|Description||Alpha can trace a target and follow.|
Navigator Alphas can track people and objects with one's basic senses.
Not much is known about Navigators
The human sense of direction is combination of many neural functions, including: magnetic sensitivity, strategies for human movement, locational memory, schematic representation, sensory data, and frame of reference. A navigator alpha can combine all these methods with GPS-like accuracy and efficiency.
Every human body has a magnetic field, keyed to other fields around them, including other people, electrical devices, and the earth's magnetic field. That last item is how animals like messenger pigeons are able to navigate enormous distances. A navigator's magnetic field gives them a sense of magnetic north, and since most places are based on the N-S-E-W orientation, they can determine a path's orientation without checking.
Strategy is a plan of action for a specific goal; in this case, the best plan to get to a certain place. The navigator brain can prioritize the possible outcome that gets them to their destination more easily/quickly.
Locational memory is a measure of how well the brain can remember the details of a place. More memory neurons are allocated to this task in the navigator brain. By retaining things like street names, city design, and local abnormalities, the navigator spends less time trying to remember details, and more time using them to plan their journey.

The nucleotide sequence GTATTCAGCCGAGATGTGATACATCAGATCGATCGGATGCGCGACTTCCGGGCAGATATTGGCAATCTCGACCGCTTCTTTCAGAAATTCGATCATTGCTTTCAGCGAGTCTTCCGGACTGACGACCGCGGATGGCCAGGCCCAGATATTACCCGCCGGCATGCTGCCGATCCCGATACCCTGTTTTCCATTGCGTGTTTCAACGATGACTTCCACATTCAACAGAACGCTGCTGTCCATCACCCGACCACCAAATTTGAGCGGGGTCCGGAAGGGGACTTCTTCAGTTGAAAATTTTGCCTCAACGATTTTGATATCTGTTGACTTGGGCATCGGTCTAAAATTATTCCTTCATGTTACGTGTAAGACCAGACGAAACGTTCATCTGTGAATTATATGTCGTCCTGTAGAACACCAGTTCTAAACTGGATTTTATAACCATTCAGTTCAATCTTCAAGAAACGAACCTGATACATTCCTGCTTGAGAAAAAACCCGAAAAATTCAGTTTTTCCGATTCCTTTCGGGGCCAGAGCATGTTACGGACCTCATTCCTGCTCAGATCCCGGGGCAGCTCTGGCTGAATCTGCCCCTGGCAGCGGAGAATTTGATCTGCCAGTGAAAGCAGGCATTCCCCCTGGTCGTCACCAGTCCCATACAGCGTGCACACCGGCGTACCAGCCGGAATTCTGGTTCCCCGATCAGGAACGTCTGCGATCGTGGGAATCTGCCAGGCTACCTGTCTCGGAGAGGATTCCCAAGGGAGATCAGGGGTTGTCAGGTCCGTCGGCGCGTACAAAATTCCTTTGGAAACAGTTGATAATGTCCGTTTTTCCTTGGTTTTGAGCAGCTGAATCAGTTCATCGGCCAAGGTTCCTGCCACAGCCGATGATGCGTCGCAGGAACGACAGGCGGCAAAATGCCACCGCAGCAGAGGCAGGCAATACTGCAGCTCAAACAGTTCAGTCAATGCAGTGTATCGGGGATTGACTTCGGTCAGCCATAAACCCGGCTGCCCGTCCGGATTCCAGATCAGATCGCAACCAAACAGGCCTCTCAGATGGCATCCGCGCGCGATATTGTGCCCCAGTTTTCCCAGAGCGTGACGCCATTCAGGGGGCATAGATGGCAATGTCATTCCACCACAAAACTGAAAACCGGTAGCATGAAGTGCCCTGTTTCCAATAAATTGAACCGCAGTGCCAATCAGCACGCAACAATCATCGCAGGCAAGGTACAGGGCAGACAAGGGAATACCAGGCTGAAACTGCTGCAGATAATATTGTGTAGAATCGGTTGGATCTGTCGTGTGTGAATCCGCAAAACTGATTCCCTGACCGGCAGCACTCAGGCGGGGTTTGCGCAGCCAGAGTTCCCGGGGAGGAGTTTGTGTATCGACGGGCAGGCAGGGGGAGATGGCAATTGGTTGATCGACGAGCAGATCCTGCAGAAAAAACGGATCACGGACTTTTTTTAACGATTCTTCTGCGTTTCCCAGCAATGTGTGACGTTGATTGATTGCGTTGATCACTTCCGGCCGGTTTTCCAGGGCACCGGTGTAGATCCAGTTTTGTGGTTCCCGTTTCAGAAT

The brain is constantly creating three-dimensional images of the world. Two-dimensional maps ignore details like elevation and feature overlap (like a highway ramp above a city street). A navigator alpha gives more priority to the 3D element of the visual cortex, giving them a total view of their terrain, and with more data, they can make better and faster decisions.
Minor sensory inputs can help a person find their way. Smells can tell you about nearby people or activities, sounds can lead to more densely-populated areas, and specific visual cues can determine distance and density of objects. The navigator's sensory organs are keyed to these inputs, letting them block out distractions not pertinent to navigation.
Last, a frame of reference is how we sort all this information. When we see a hospital, we know we are in an area with at least a large population, and that there are main roads connected to the building. All of this is contextual, assumptions based on the idea that a hospital has to exist in a frame of reference. When the navigator builds his/her frame of reference, their brain builds assumptions with strong data, making them more likely to be correct.
Alphas can track others down easily via licking their fingertips and pointing in the right direction. With enough experience, the user can follow tracks that are days or even weeks old.